How to stay connected in unconnected places
Many of us whizz our way to the relatives’ for the holidays, carrying with us a plethora of electronics. Sadly, on arrival, we find that our cousin canceled cable service because of cost, snow downed a DSL drop, or mom and stepdad’s new house in the woods is in a cellular coverage shadow—no LTE nor even a sketchy EDGE signal to be found for miles!
What can you do? Prepare before you go for the worst-case scenario. There have never been more options for acquiring high-speed Internet access even when a feed isn’t convenient. That counts for your old family home or a hotel.
(Tip: If you’re planning to rely on mobile broadband, visit your carrier’s site and use the coverage maps to see if you can receive high-speed data where you’ll be. These maps are estimates, not guarantees, but it’s still a good way to avoid unpleasant surprises—such as entirely empty areas of coverage.)
Use your iPhone or iPad as a personal hotspot
The best mobile modem is the one you have with you. Apple’s Personal Hotspot feature has been a go-to (or carry-with) option for us since iOS 4. Launch Settings, tap Personal Hotspot, and tap On. (If you don’t see Personal Hotspot in the main Settings view, tap Cellular > Personal Hotspot.)
iOS lets you tether via USB, or connect wirelessly via Bluetooth or Wi-Fi. Bluetooth requires pairing, so that your computer or other iOS device first prove their respective identities to each other. Wi-Fi uses a password, which iOS helpfully prefills to something strong. You can change it, a good idea if you’re going to share the connection temporarily and don’t want others to connect to it automatically in the future.
Tip: The Wi-Fi connection turns off if it’s not used within a short period of time. You have to toggle Personal Hotspot off and on to connect once that happens. And another tip: Personal Hotspot only works with WPA2 Personal encryption enabled, and some much older devices (pre-2004, typically) won’t be able to connect.
You can combine two kinds of sharing while charging your phone or tablet: use USB for the connection, and then, in Sharing preferences, turn on Internet Sharing over Wi-Fi. Select Internet Sharing, then choose iPhone or iPad USB from the Share Your Connection From Menu, and check the Wi-Fi box in the To Computers Using list. Finally, check the box next to Internet Sharing. Click Wi-Fi Options to set a strong password.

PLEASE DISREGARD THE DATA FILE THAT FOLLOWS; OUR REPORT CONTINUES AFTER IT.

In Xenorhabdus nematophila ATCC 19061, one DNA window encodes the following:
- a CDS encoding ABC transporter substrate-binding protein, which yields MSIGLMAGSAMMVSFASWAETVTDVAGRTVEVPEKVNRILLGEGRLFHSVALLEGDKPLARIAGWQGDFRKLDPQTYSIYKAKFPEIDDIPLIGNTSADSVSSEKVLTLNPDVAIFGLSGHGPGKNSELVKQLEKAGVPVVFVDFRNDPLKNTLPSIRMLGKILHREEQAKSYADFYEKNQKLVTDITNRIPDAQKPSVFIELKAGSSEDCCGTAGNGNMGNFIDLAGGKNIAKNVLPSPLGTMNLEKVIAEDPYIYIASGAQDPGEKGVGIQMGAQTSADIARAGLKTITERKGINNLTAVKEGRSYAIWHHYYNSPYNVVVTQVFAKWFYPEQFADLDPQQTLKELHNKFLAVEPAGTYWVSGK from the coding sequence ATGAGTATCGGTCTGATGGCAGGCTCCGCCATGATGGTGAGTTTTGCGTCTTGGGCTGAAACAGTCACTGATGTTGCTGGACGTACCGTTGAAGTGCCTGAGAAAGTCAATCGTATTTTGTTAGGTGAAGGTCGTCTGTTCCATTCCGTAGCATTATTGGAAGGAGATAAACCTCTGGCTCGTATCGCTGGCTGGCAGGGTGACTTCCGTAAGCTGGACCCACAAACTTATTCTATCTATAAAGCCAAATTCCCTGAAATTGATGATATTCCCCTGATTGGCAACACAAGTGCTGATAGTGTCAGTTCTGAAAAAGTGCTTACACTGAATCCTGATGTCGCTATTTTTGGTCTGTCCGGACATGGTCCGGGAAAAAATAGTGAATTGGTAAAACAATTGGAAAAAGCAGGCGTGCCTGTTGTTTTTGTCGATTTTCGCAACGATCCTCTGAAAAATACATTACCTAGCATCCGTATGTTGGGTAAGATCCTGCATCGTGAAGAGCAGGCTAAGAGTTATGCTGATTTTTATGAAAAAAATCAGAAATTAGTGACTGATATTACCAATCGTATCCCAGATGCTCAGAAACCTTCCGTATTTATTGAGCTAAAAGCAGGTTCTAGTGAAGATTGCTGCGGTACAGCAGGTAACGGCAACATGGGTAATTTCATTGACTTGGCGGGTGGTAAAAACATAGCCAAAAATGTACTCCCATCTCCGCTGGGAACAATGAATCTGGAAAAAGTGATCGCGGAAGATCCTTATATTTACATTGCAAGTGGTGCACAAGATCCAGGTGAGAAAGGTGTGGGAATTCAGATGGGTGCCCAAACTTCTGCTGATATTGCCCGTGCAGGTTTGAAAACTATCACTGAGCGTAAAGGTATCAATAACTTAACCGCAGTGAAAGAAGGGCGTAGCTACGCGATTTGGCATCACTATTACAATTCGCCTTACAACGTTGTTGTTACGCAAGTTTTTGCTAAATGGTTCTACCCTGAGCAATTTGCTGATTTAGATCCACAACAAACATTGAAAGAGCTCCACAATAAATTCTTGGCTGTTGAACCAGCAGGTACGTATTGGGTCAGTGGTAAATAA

(If you don’t happen to travel with an iPhone or iPad, or have an older model or a restricted cellular plan, most other modern phones and mobile-enabled tablets include a mobile hotspot feature, too, that typically works best over Wi-Fi.)
Personal Hotspot is included in all current major carrier plans, but because these plans also include bandwidth limits after which you’re charged more or throttled, be sure to disable high-bandwidth background activities that could accidentally run up charges. File sync systems like Dropbox and cloud-based backup are two big culprits.
Bring a mobile router
You can still use mobile broadband without relying on your phone or tablet by opting for a mobile hotspot. This is especially useful if you want to provide access to multiple people, such as members of your family, without being tied to any one person’s hardware.
The MiFi was the pioneer in this field, and you may still hear mobile hotspots referred to generically by that name. But now there are many brands to choose among. Carriers offer them directly—AT&T offers three LTE-capable models, for instance, along with both contract-free and subsidized options, down to $0 with a two-year plan.
Modern mobile hotspots typically have a battery life around 10 hours, although they can be used while plugged in at a house or hotel, too. Many have touchscreens for configuration, but all newer units at least have an LCD display showing status and data consumed.